- Biotech giant Celgene is acquiring Juno Therapeutics for $US9 billion.
- Juno is known for its experimental, highly personalised cancer treatments called CAR T-cell therapy, which harnesses the body’s immune system to go after certain blood cancers.
- It’s part of a new field of cancer therapies that . In 2017, the FDA approved two such treatments, one to treat acute lymphoblastic leukemia in people up to age 25 and another to treat aggressive B-cell non-Hodgkin lymphoma.
- Celgene said on Monday that Juno’s farthest along treatment – which is expected to be approved in 2019 – has the potential to hit $US3 billion in global sales.
Celgene is making a $US9 billion bet on a new form of personalised cancer treatment that harnesses the body’s immune system.
It’s the second acquisition this month for the biotech giant, which picked up Impact Biosciences in a $US7 billion deal on January 7.
Juno is known for its experimental, highly personalised cancer treatments called CAR T-cell therapy (CAR is short for chimeric antigen receptor). So far, the 2017 Food and Drug Administration has approved two treatments, one to treat pediatric acute lymphoblastic leukemia in people up to age 25 called Kymriah and another to treat aggressive B-cell non-Hodgkin lymphoma called Yescarta.
JCAR017, Juno’s furthest-along treatment, is expected to be approved in the US to treat diffuse large B-cell lymphoma (or DLBCL) in 2019.
Celgene said the “potentially best-in-class” treatment had the potential to hit $US3 billion in global sales. It’s a high target to put on a highly personalised treatment that faces competition and side effects that could keep it from being used as frequently.
Here’s how CAR-T cell therapy works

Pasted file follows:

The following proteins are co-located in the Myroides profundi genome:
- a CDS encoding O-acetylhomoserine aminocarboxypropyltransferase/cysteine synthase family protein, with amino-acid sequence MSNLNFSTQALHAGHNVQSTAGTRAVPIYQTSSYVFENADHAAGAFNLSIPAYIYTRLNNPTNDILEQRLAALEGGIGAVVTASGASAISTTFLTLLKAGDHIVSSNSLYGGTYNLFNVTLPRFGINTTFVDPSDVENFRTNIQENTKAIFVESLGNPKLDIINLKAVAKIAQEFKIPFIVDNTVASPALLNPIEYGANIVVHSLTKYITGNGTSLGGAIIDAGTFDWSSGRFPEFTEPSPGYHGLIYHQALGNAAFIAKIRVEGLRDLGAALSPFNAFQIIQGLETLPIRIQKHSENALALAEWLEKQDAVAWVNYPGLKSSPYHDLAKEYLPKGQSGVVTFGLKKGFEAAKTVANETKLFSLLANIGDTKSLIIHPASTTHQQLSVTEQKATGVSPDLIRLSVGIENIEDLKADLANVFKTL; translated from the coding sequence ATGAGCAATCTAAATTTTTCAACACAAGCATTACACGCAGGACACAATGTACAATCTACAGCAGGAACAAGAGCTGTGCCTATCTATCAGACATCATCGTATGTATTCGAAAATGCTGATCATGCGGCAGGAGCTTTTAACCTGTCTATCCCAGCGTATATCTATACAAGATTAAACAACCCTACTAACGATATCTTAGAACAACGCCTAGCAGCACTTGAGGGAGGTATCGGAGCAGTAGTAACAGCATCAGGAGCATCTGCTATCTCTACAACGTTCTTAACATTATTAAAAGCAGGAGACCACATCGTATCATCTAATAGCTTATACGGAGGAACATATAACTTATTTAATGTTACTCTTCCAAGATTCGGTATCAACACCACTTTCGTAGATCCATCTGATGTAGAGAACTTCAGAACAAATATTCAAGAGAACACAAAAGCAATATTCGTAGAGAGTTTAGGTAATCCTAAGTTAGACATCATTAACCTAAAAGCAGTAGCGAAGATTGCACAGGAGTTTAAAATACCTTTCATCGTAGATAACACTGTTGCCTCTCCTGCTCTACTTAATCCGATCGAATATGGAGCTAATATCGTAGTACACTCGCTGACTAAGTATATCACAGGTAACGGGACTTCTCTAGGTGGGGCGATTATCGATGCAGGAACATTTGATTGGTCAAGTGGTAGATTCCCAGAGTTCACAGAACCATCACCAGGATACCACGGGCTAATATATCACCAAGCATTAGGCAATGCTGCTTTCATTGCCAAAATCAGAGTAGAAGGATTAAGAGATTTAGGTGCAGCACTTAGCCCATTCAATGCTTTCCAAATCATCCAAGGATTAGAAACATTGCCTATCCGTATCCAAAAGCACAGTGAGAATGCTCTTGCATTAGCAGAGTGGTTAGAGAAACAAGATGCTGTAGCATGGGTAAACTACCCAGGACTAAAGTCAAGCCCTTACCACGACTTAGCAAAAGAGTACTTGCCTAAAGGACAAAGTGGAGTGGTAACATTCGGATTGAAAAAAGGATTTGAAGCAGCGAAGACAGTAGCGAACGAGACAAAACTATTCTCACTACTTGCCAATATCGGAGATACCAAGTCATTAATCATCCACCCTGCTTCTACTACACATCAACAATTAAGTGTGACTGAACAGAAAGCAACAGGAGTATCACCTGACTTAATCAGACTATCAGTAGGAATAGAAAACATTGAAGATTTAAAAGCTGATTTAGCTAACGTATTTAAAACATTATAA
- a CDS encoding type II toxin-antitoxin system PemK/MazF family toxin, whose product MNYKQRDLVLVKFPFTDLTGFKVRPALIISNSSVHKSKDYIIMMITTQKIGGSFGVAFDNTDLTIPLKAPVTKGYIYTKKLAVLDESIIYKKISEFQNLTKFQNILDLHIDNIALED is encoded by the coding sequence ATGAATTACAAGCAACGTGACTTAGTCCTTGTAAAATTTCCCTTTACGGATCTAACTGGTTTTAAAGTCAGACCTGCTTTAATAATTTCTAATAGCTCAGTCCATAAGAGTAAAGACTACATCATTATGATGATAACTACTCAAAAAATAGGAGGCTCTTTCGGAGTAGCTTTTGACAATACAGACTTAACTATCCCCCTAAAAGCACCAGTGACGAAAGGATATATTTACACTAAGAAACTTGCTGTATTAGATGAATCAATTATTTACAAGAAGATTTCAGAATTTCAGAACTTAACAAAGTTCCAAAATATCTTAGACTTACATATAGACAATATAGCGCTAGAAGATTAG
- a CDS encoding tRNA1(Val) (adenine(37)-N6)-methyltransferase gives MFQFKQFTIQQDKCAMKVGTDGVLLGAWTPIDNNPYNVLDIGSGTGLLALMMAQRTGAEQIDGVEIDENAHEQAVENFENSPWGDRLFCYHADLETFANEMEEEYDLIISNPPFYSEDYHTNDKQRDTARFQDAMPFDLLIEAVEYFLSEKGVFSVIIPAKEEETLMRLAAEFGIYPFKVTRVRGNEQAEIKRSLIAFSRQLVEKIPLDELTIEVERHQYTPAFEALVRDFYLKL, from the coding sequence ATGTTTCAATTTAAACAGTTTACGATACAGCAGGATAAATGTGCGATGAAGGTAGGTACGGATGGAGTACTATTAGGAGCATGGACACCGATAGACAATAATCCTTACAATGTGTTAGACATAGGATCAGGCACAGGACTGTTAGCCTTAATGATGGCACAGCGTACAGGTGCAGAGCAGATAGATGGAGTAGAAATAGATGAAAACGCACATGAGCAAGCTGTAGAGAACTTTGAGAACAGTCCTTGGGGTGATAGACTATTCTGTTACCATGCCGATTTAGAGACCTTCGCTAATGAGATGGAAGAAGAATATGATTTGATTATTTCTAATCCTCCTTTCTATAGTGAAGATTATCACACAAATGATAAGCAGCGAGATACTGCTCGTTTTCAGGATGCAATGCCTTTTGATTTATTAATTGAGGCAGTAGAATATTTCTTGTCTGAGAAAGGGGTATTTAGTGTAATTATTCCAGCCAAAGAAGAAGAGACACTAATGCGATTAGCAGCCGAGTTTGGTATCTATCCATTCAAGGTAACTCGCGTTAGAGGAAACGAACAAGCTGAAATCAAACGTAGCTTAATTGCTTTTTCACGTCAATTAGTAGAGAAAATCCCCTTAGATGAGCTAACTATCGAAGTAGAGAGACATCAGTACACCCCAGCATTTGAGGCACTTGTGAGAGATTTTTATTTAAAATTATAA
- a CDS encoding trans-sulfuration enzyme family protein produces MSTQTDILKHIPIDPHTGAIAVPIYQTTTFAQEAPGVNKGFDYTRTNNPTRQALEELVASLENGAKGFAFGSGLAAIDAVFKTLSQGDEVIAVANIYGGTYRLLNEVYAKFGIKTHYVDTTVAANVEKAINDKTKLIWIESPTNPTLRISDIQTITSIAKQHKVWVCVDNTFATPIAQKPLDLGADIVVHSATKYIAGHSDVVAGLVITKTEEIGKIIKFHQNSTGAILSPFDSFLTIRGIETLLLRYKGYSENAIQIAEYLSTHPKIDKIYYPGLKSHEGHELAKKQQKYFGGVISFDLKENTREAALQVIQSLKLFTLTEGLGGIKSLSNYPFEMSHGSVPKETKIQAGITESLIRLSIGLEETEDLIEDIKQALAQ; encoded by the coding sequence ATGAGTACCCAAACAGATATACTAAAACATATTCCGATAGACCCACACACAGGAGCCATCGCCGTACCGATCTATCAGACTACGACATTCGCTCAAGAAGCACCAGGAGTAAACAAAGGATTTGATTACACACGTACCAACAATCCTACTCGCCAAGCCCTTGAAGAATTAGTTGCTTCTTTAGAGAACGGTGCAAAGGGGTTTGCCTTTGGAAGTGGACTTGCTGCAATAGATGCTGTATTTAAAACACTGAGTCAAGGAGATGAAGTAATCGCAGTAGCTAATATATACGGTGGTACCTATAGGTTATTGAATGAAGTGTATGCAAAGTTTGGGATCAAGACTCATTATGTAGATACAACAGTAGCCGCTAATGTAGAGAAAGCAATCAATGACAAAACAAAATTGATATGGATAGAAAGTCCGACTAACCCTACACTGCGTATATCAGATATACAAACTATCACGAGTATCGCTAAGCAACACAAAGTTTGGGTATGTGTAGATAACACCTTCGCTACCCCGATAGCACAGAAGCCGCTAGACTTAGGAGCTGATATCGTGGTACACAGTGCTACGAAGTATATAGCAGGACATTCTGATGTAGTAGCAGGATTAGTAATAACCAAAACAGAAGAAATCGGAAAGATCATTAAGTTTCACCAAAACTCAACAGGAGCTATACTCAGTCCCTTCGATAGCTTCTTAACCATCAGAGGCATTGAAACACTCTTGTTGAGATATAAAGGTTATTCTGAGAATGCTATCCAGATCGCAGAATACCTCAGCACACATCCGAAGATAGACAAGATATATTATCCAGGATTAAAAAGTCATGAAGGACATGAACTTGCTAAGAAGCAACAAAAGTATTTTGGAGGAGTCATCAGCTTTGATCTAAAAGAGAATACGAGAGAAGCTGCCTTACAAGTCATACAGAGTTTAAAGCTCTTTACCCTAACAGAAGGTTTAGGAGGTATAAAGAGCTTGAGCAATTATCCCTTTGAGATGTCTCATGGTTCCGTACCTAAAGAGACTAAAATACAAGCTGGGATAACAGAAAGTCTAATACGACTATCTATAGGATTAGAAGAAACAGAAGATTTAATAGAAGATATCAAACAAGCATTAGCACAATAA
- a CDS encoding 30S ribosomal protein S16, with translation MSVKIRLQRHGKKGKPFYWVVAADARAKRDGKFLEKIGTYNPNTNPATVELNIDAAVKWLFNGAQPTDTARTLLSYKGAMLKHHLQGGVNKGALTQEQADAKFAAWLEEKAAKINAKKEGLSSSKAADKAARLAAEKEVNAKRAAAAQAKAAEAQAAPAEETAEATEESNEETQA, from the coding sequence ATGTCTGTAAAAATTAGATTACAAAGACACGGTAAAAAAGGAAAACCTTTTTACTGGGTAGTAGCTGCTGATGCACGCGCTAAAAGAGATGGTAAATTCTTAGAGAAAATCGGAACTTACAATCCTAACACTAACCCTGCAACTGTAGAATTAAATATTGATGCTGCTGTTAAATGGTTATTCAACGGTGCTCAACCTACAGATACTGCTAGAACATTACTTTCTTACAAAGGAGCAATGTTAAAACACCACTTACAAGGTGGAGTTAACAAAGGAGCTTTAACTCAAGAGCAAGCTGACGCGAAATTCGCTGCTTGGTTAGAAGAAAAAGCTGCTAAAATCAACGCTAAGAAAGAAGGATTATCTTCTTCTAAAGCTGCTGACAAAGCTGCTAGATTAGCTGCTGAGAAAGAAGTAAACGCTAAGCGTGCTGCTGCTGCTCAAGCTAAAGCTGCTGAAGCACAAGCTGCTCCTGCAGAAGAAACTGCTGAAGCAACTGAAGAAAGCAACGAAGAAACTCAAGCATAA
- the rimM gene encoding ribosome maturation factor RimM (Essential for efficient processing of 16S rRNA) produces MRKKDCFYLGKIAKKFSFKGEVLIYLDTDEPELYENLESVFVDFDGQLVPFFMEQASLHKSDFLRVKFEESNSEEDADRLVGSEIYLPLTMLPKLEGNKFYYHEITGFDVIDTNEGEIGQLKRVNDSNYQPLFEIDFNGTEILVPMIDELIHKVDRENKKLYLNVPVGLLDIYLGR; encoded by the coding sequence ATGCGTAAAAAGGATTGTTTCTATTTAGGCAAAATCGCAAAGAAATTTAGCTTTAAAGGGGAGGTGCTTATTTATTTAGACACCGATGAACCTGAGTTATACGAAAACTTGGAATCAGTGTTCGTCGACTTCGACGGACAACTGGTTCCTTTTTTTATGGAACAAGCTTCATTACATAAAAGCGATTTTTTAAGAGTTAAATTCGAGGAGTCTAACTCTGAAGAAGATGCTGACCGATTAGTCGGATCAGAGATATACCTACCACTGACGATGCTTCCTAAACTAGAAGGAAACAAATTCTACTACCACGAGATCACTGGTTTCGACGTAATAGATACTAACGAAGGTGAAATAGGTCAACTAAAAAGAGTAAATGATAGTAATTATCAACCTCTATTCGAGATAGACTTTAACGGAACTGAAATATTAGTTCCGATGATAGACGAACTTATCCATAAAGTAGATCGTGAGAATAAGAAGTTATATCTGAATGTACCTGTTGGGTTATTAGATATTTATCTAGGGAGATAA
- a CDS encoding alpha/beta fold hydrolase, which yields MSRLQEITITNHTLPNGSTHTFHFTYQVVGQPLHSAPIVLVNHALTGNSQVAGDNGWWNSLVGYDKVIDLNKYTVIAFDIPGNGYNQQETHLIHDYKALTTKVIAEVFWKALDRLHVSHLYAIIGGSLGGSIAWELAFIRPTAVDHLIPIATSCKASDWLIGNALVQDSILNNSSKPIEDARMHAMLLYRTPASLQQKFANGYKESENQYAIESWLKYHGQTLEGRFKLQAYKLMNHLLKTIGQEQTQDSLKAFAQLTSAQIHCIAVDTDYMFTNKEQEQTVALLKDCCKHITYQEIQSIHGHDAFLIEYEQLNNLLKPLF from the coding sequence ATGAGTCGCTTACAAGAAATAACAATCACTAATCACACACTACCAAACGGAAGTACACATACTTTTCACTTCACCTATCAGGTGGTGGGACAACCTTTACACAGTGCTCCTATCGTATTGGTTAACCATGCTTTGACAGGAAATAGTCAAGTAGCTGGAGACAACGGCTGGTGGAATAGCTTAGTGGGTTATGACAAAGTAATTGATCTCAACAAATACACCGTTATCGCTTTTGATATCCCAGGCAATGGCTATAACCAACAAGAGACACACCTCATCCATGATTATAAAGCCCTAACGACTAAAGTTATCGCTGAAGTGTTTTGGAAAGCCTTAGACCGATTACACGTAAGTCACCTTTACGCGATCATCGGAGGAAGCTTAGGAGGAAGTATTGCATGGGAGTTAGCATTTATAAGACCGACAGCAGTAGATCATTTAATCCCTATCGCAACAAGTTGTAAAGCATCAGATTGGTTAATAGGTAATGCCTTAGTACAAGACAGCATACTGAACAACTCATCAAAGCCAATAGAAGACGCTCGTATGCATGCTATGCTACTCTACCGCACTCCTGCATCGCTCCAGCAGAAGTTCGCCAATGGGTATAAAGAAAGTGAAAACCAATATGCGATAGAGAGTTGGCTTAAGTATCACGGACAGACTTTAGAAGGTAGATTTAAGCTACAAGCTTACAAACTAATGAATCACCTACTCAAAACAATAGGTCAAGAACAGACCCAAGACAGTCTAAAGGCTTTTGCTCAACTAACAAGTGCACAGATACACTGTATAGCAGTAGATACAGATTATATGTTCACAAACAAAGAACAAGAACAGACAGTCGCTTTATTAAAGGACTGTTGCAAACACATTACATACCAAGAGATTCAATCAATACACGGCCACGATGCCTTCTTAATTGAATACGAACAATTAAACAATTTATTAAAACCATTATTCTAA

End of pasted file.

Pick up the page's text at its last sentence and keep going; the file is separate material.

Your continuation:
These treatments aren’t your run-of-the-mill pill – or even a biologic drug, like insulin – that can be mass-produced. Since the therapy is made from a person’s own immune system, the process can take about three weeks.
- To start, a doctor removes some white blood cells, the part of our body’s immune system responsible for combatting infections and foreign substances, from a patient. In a healthy body, the immune system can recognise abnormal, cancerous cells, but for people with cancer, it doesn’t recognise that the cells are spreading.
- The cells are taken to a manufacturing facility where they are re-engineered to recognise cancer cells and wipe them out.
- Those reprogrammed cells are sent back and administered to the patient.
While the treatments don’t work in all patients, it can have dramatic results in those who do respond. For example, in a trial of 63 patients treated with Kymriah – the first cell therapy approved – 83% were in remission after three months, and 64% were still in remission after a year.
And the treatments can also have some serious – and deadly – side effects, which can keep them from being used earlier in treating a patient’s cancer. It’s a challenge researchers are looking to overcome with newer treatments.
If approved, JCAR017 would compete with Yescarta, which is already approved for DLBCL. DLBCL will likely be the second type of cancer that Kymriah’s approved for, too. The $US3 billion peak-sales figure would be higher than the $US2 billion that’s been estimated for Yescarta. Previously, investors have estimated that the peak sales from all the programs Juno has in the works would hit $US2.5 billion.